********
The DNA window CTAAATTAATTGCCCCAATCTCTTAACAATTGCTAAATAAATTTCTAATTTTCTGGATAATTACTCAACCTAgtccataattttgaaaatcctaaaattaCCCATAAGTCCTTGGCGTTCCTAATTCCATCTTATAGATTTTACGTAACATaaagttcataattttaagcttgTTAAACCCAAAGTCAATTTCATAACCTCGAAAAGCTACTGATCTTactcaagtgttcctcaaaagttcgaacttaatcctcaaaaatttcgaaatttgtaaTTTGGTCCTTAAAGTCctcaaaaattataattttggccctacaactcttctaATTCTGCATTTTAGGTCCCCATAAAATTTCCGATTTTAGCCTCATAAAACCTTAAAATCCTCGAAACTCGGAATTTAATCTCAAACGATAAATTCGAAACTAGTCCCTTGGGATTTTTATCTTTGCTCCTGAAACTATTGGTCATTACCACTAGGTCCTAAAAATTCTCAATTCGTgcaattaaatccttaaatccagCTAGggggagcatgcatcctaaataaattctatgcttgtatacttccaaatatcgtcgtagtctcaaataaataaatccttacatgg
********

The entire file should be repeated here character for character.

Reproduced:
The DNA window CTAAATTAATTGCCCCAATCTCTTAACAATTGCTAAATAAATTTCTAATTTTCTGGATAATTACTCAACCTAgtccataattttgaaaatcctaaaattaCCCATAAGTCCTTGGCGTTCCTAATTCCATCTTATAGATTTTACGTAACATaaagttcataattttaagcttgTTAAACCCAAAGTCAATTTCATAACCTCGAAAAGCTACTGATCTTactcaagtgttcctcaaaagttcgaacttaatcctcaaaaatttcgaaatttgtaaTTTGGTCCTTAAAGTCctcaaaaattataattttggccctacaactcttctaATTCTGCATTTTAGGTCCCCATAAAATTTCCGATTTTAGCCTCATAAAACCTTAAAATCCTCGAAACTCGGAATTTAATCTCAAACGATAAATTCGAAACTAGTCCCTTGGGATTTTTATCTTTGCTCCTGAAACTATTGGTCATTACCACTAGGTCCTAAAAATTCTCAATTCGTgcaattaaatccttaaatccagCTAGggggagcatgcatcctaaataaattctatgcttgtatacttccaaatatcgtcgtagtctcaaataaataaatccttacatgg